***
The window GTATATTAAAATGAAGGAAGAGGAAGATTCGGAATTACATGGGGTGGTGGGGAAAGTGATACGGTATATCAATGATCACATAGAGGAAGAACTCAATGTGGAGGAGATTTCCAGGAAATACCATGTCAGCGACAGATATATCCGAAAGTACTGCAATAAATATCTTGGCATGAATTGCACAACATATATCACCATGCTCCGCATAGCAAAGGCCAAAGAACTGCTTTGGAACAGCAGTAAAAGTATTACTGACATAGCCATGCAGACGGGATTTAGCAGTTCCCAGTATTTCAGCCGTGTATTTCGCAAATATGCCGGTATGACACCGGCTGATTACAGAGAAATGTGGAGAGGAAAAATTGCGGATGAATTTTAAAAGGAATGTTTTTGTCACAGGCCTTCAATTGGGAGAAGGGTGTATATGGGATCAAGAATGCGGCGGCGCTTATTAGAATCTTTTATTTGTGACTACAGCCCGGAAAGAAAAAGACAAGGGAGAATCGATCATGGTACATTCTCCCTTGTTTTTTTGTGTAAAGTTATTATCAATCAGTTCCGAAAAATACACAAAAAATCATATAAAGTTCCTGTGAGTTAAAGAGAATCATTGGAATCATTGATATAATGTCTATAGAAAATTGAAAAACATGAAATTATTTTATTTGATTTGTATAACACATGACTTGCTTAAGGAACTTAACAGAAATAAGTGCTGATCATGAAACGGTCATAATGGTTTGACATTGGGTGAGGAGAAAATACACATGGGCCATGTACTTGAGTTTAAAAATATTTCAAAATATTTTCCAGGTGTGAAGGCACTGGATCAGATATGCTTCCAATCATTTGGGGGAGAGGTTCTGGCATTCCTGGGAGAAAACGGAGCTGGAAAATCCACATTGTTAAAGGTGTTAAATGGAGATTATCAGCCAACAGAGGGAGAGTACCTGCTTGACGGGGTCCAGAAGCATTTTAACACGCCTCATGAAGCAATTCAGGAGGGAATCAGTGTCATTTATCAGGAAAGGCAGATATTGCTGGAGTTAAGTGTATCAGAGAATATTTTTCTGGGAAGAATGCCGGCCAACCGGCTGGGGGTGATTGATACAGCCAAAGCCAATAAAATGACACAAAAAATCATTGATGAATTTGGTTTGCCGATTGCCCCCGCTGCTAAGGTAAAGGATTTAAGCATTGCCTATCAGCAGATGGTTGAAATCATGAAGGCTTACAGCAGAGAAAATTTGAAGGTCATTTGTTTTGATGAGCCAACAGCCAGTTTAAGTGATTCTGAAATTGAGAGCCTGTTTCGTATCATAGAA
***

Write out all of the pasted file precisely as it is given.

The window GTATATTAAAATGAAGGAAGAGGAAGATTCGGAATTACATGGGGTGGTGGGGAAAGTGATACGGTATATCAATGATCACATAGAGGAAGAACTCAATGTGGAGGAGATTTCCAGGAAATACCATGTCAGCGACAGATATATCCGAAAGTACTGCAATAAATATCTTGGCATGAATTGCACAACATATATCACCATGCTCCGCATAGCAAAGGCCAAAGAACTGCTTTGGAACAGCAGTAAAAGTATTACTGACATAGCCATGCAGACGGGATTTAGCAGTTCCCAGTATTTCAGCCGTGTATTTCGCAAATATGCCGGTATGACACCGGCTGATTACAGAGAAATGTGGAGAGGAAAAATTGCGGATGAATTTTAAAAGGAATGTTTTTGTCACAGGCCTTCAATTGGGAGAAGGGTGTATATGGGATCAAGAATGCGGCGGCGCTTATTAGAATCTTTTATTTGTGACTACAGCCCGGAAAGAAAAAGACAAGGGAGAATCGATCATGGTACATTCTCCCTTGTTTTTTTGTGTAAAGTTATTATCAATCAGTTCCGAAAAATACACAAAAAATCATATAAAGTTCCTGTGAGTTAAAGAGAATCATTGGAATCATTGATATAATGTCTATAGAAAATTGAAAAACATGAAATTATTTTATTTGATTTGTATAACACATGACTTGCTTAAGGAACTTAACAGAAATAAGTGCTGATCATGAAACGGTCATAATGGTTTGACATTGGGTGAGGAGAAAATACACATGGGCCATGTACTTGAGTTTAAAAATATTTCAAAATATTTTCCAGGTGTGAAGGCACTGGATCAGATATGCTTCCAATCATTTGGGGGAGAGGTTCTGGCATTCCTGGGAGAAAACGGAGCTGGAAAATCCACATTGTTAAAGGTGTTAAATGGAGATTATCAGCCAACAGAGGGAGAGTACCTGCTTGACGGGGTCCAGAAGCATTTTAACACGCCTCATGAAGCAATTCAGGAGGGAATCAGTGTCATTTATCAGGAAAGGCAGATATTGCTGGAGTTAAGTGTATCAGAGAATATTTTTCTGGGAAGAATGCCGGCCAACCGGCTGGGGGTGATTGATACAGCCAAAGCCAATAAAATGACACAAAAAATCATTGATGAATTTGGTTTGCCGATTGCCCCCGCTGCTAAGGTAAAGGATTTAAGCATTGCCTATCAGCAGATGGTTGAAATCATGAAGGCTTACAGCAGAGAAAATTTGAAGGTCATTTGTTTTGATGAGCCAACAGCCAGTTTAAGTGATTCTGAAATTGAGAGCCTGTTTCGTATCATAGAA